Tackling the problem of food insecurity
Why food banks are not enough
Date published: 2020-07-14 4:30:00 PM
How do you save more than four million Canadians from hunger? For food and health researchers Jennifer Brady, Elaine Power and Jennifer Black, the solution goes beyond food banks. While food banks play a crucial role in helping people in need―especially in times of crisis such as the COVID-19 pandemic―different approaches are required to bring about real, lasting change, they say.
“Donating a can of soup helps someone today,” said Black. “But it does nothing to make sure they don’t still need help tomorrow.”
The three researchers say it’s time to shift the conversation and get at the root causes of food insecurity—such as poverty, homelessness, precarious work, marginalization and inadequate social supports—so hunger can be eliminated. All three are carrying out SSHRC-supported research on food insecurity and its impact on communities. They share a goal: for all people to be able to get the food they need in a way that maintains their dignity, ultimately making food banks unnecessary.
Advocating for change
An assistant professor in applied human nutrition at Mount Saint Vincent University, Jennifer Brady used her SSHRC funding to examine how training dietetics students in advocacy could change how they viewed their role in food justice once they started clinical practice. After taking a class built around developing a food advocacy campaign, students expressed more confidence and understanding of how they could go beyond physiological problems to address some of the structural causes of poor nutrition, including poverty, stigma and social exclusion.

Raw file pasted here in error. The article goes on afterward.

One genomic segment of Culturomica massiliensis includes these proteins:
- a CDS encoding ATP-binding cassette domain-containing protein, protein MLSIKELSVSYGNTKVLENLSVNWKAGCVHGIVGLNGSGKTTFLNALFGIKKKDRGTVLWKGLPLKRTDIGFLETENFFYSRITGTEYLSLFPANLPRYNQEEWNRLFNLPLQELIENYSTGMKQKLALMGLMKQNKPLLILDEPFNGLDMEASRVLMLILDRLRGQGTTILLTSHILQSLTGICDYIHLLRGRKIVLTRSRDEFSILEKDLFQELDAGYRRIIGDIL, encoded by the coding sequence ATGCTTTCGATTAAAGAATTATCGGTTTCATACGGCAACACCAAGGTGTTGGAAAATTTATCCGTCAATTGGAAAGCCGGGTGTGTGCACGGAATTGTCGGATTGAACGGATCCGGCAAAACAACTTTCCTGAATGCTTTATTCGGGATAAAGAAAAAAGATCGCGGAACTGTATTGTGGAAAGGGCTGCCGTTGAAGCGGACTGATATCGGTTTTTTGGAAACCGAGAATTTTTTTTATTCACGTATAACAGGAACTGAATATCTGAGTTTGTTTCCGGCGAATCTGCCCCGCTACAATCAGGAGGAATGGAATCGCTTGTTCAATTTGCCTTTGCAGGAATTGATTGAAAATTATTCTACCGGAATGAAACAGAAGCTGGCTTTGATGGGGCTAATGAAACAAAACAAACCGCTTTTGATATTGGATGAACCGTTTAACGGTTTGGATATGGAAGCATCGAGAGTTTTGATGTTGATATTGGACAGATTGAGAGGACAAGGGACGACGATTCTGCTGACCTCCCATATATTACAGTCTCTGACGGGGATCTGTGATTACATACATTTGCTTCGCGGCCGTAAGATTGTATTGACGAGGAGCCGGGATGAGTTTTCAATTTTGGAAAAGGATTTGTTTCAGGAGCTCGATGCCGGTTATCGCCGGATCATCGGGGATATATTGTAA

“As an educator and mentor, my aim is to ‘teach to transform,’” she says, “which to me means educating the whole student to deepen their knowledge and academic skills, but also their engagement in the world as informed, conscientious and accountable citizens.”
When doing good is divisive
Elaine Power, an associate professor in health studies at Queen’s University, is using her SSHRC Insight Grant to examine how the structures of community food programs can affect the underlying issues.
“Programs that just take in and distribute donations tend to reinforce the division between donors and beneficiaries,” she said. “Food banks are stigmatizing,” she says. “Programs that bring people together to collaborate and advocate for change alongside the food assistance element are the ones that can actually make a difference.”
Teaching kids the right lessons
Jennifer Black leads the Public Health and Urban Nutrition research group at The University of British Columbia. She used her SSHRC Partnerships Engage Grant to team up with the New Westminster School District to study the potential impacts of a district-wide, universally accessible school meal program. A pilot project at three schools revealed that children view food as a symbol of care and absorb messages about society’s values through food programs.
“Schools hold food drives all the time and they seem like such a great way to teach kids about the power of giving,” said Black. “We’re teaching our kids to have empathy and care for others, but we’re also misleading them to think food banks are an adequate solution to poverty.”
Creating new resources
To help shift kids’ perspectives on hunger, Black teamed up with Power and Brady to write a children’s book about food insecurity and its root causes. They hope that encouraging children to think beyond food banks will change the conversation from the ground up and eventually influence decisions by governments and policy-makers.
“It’s going to take time,” said Black. “But if we start now, these kids will eventually be in the positions of power to make the changes that will make food banks obsolete.”